Could the Sahara have once been green? Could the world’s largest hot desert was once an oasis of life, a paradise in North Africa?
When you picture the African Sahara in your mind, what comes to mind is a great expanse of sand dunes and no sign of water. Can we imagine the Great Sahara Desert as Green Sahara? Seems nearly impossible.
Yet, what is unimaginable to people’s minds is true to nature’s creation. About 9000-10000 years ago, the Sahara Desert was a green oasis with grasses, trees and wildlife. From the scientific and even archaeological evidence, there is much that shows this was once the case.
Archaeological evidence of Green Sahara
In the mid-1800s, a German explorer Heinrich Barth became the first European to discover the now-famous rock paintings of the Sahara desert. The mere presence of rock paintings, an early sign of human settlement of the prehistoric era, indicates that not only was the Sahara green, but it hosted a sizable human population of the time. The rock paintings that were discovered over the course of time include depictions of animals like giraffes, crocodiles, and hippos.
These rock engravings show that the Saharan landscape had trees, lakes and waterbodies which supported wildlife. The rock carvings and paintings are found in the North African countries of Libya, Algeria, Morocco and parts of Egypt. These paintings and carvings were made by the Neolithic man, the population of primitive man that existed till the beginning of the classical era.
On the floor of the caves with rock paintings, explorers also found smooth crevices that were used as mortar to produce flour from seeds. All these observations show us that Sahara was once fertile, and people who lived here engaged in hunting, gathering and probably agriculture.
There are even rock paintings of animals like cows and goats that date back to millennia ago. These paintings could have been made by nomadic groups or people inhabiting the Sahara during its Green Sahara period.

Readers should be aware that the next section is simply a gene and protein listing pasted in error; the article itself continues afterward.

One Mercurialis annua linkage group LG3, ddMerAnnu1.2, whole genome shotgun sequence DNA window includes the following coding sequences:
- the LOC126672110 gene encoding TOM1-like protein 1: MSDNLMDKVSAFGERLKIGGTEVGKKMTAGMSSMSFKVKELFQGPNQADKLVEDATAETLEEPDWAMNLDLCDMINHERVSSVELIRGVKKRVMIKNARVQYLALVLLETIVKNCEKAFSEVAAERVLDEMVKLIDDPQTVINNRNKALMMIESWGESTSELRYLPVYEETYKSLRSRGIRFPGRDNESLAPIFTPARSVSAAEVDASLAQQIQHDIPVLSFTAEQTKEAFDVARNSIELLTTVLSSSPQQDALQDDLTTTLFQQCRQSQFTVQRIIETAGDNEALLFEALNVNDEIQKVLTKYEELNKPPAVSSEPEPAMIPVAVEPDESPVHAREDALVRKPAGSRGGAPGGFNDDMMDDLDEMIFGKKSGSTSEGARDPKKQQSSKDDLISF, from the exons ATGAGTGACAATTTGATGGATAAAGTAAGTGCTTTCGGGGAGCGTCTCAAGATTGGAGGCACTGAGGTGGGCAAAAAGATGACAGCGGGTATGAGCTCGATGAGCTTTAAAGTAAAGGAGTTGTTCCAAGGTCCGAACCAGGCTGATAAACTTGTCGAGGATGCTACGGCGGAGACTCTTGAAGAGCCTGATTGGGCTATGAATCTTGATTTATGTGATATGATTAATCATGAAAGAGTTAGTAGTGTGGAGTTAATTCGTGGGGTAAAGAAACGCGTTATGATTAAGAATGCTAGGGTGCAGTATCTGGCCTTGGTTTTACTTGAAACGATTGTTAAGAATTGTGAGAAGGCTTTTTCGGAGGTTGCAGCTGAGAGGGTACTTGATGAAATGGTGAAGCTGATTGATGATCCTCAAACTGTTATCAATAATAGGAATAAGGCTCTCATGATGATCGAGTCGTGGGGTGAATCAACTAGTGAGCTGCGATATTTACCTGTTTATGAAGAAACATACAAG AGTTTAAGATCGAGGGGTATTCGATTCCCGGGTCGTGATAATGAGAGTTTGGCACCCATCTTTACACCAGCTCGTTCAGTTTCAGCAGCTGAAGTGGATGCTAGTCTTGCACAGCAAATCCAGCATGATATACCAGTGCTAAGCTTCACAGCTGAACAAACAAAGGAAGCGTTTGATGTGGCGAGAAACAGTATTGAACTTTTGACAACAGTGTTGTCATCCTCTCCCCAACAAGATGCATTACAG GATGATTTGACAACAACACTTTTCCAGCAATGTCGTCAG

Archaeologists have also found some ancient tombs. The tombs are signs that there has been significant human activity in the Sahara Desert, and people might have settled here. The presence of ancient river beds, which have now dried up, also stands as proof of vegetation and civilization in the now deserted area of the Sahara.
Even today, some of the ancient river beds fill up during the short rainy season, but the vegetation is scanty. In the dried river beds, nomadic people and pastoral communities dig up wells to access the water under the sand. However, the well has to be very deep to access fresh water from the ground. The primitive aurochs lived in the area around this time.
Geological historians believe that between the past 11000 to 5000 years ago, the Sahara area transformed into a green oasis as rainfall in the area increased. The rainfall filled up the arid caverns of the region to create freshwater lakes.
Around the lakes and rivers, green vegetation took root. Just like the present desert, the green Sahara area was also huge. The Green Sahara area was spread over 9 million square kilometers (3.5 million square miles) of earth. As vegetation grew, animals like antelopes, giraffes, hippos and even the mighty elephant made Green Sahara their home.